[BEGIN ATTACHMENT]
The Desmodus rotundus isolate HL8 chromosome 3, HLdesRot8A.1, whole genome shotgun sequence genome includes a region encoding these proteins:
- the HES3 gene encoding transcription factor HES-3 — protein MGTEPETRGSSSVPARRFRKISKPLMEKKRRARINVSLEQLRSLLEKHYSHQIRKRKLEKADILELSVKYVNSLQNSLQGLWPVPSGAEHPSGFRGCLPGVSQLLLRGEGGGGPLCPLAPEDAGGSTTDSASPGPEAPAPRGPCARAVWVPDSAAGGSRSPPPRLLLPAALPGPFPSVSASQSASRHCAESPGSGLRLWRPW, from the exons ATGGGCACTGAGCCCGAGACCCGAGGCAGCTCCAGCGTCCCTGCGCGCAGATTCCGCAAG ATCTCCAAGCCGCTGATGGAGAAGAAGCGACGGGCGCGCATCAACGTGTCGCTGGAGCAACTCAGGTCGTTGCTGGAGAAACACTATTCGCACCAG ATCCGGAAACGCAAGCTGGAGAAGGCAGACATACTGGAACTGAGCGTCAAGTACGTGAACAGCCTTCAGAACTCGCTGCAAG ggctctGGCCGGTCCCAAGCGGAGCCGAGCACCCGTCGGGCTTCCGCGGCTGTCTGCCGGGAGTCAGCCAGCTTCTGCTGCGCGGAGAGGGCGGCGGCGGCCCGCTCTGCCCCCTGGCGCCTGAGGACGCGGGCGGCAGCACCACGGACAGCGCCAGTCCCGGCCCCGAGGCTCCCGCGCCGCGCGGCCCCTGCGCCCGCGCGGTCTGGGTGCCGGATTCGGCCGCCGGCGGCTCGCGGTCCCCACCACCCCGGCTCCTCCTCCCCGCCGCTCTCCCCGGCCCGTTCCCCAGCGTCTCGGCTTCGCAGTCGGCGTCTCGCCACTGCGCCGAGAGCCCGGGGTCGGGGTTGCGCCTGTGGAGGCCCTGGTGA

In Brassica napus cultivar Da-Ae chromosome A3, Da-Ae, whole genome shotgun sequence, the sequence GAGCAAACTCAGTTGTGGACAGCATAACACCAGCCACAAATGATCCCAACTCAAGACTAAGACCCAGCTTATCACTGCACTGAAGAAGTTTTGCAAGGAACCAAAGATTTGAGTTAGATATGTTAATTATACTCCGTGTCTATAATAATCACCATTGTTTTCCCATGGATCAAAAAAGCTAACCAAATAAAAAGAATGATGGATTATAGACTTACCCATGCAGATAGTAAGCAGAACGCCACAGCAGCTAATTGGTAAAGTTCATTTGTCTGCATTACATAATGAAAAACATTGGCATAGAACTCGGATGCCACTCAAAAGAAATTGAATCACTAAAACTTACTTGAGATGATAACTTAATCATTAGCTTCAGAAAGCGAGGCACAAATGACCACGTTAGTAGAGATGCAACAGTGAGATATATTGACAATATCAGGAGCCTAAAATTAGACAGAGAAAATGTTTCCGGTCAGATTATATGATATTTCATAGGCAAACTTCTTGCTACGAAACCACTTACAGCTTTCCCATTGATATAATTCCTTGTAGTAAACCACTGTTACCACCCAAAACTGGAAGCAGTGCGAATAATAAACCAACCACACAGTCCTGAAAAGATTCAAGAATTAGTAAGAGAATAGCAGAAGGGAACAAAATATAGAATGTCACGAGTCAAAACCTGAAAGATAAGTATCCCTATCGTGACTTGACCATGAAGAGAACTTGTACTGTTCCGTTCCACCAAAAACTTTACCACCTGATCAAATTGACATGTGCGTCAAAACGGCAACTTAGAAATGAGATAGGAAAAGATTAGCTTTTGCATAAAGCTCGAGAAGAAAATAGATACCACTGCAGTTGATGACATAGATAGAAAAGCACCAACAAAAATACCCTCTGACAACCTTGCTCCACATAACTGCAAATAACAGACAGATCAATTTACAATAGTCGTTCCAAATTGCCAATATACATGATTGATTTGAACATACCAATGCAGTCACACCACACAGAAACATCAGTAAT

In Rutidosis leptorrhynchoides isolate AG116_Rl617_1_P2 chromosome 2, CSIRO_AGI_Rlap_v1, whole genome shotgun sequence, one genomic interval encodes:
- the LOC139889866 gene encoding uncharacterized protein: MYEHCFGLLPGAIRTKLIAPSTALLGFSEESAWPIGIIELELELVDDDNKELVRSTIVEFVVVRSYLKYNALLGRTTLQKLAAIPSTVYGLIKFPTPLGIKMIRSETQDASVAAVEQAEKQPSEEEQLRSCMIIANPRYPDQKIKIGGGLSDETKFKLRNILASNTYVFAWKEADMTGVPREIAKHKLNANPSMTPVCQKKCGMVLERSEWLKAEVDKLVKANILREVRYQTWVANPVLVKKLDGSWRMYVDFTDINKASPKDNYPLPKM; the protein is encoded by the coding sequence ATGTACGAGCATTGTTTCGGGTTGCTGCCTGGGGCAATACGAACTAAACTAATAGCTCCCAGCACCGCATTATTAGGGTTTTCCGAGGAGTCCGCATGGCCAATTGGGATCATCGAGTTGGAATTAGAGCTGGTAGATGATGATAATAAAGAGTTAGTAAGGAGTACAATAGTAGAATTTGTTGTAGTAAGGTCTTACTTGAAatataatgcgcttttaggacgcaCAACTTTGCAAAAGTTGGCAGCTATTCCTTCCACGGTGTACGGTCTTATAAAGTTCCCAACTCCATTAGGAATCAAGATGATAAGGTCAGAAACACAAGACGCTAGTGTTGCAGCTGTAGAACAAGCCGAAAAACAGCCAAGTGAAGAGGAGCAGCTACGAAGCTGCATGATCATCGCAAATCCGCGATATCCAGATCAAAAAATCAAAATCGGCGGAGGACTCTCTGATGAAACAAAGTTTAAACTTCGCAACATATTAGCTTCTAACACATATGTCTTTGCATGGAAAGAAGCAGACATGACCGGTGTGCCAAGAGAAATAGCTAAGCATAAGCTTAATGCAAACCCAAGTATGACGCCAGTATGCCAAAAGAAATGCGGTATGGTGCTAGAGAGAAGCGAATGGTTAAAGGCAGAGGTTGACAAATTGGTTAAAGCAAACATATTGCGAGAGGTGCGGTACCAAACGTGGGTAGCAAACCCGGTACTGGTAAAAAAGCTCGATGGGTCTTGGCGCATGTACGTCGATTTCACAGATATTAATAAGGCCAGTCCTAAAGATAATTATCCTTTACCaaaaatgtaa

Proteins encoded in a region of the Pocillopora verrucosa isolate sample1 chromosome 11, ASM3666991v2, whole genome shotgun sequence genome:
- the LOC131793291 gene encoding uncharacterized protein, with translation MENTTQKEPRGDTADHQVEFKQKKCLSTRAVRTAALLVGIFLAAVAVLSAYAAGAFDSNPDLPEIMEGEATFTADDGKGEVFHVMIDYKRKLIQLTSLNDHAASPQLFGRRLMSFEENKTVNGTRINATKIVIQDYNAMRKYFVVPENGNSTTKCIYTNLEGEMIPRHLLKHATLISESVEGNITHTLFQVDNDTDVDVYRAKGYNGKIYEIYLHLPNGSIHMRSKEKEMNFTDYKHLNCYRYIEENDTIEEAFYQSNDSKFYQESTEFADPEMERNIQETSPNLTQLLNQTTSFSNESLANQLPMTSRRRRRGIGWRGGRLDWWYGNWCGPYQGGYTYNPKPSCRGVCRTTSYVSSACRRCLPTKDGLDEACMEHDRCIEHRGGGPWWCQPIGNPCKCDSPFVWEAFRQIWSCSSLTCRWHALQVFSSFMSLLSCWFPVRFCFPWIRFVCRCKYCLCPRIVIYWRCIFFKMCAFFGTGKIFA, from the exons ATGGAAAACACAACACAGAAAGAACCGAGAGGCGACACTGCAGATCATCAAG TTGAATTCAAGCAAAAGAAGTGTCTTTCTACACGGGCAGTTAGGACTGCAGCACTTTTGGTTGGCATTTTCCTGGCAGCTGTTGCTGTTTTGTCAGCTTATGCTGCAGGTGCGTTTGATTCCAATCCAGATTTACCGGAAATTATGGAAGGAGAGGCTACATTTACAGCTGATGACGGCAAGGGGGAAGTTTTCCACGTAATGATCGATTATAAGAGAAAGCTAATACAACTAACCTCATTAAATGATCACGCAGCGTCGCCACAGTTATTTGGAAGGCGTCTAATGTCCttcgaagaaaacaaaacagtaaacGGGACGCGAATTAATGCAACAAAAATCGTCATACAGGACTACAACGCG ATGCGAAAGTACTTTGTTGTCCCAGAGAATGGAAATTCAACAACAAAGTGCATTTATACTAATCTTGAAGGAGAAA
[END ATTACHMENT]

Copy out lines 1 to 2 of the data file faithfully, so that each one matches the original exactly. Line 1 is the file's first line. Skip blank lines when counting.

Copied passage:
The Desmodus rotundus isolate HL8 chromosome 3, HLdesRot8A.1, whole genome shotgun sequence genome includes a region encoding these proteins:
- the HES3 gene encoding transcription factor HES-3 — protein MGTEPETRGSSSVPARRFRKISKPLMEKKRRARINVSLEQLRSLLEKHYSHQIRKRKLEKADILELSVKYVNSLQNSLQGLWPVPSGAEHPSGFRGCLPGVSQLLLRGEGGGGPLCPLAPEDAGGSTTDSASPGPEAPAPRGPCARAVWVPDSAAGGSRSPPPRLLLPAALPGPFPSVSASQSASRHCAESPGSGLRLWRPW, from the exons ATGGGCACTGAGCCCGAGACCCGAGGCAGCTCCAGCGTCCCTGCGCGCAGATTCCGCAAG ATCTCCAAGCCGCTGATGGAGAAGAAGCGACGGGCGCGCATCAACGTGTCGCTGGAGCAACTCAGGTCGTTGCTGGAGAAACACTATTCGCACCAG ATCCGGAAACGCAAGCTGGAGAAGGCAGACATACTGGAACTGAGCGTCAAGTACGTGAACAGCCTTCAGAACTCGCTGCAAG ggctctGGCCGGTCCCAAGCGGAGCCGAGCACCCGTCGGGCTTCCGCGGCTGTCTGCCGGGAGTCAGCCAGCTTCTGCTGCGCGGAGAGGGCGGCGGCGGCCCGCTCTGCCCCCTGGCGCCTGAGGACGCGGGCGGCAGCACCACGGACAGCGCCAGTCCCGGCCCCGAGGCTCCCGCGCCGCGCGGCCCCTGCGCCCGCGCGGTCTGGGTGCCGGATTCGGCCGCCGGCGGCTCGCGGTCCCCACCACCCCGGCTCCTCCTCCCCGCCGCTCTCCCCGGCCCGTTCCCCAGCGTCTCGGCTTCGCAGTCGGCGTCTCGCCACTGCGCCGAGAGCCCGGGGTCGGGGTTGCGCCTGTGGAGGCCCTGGTGA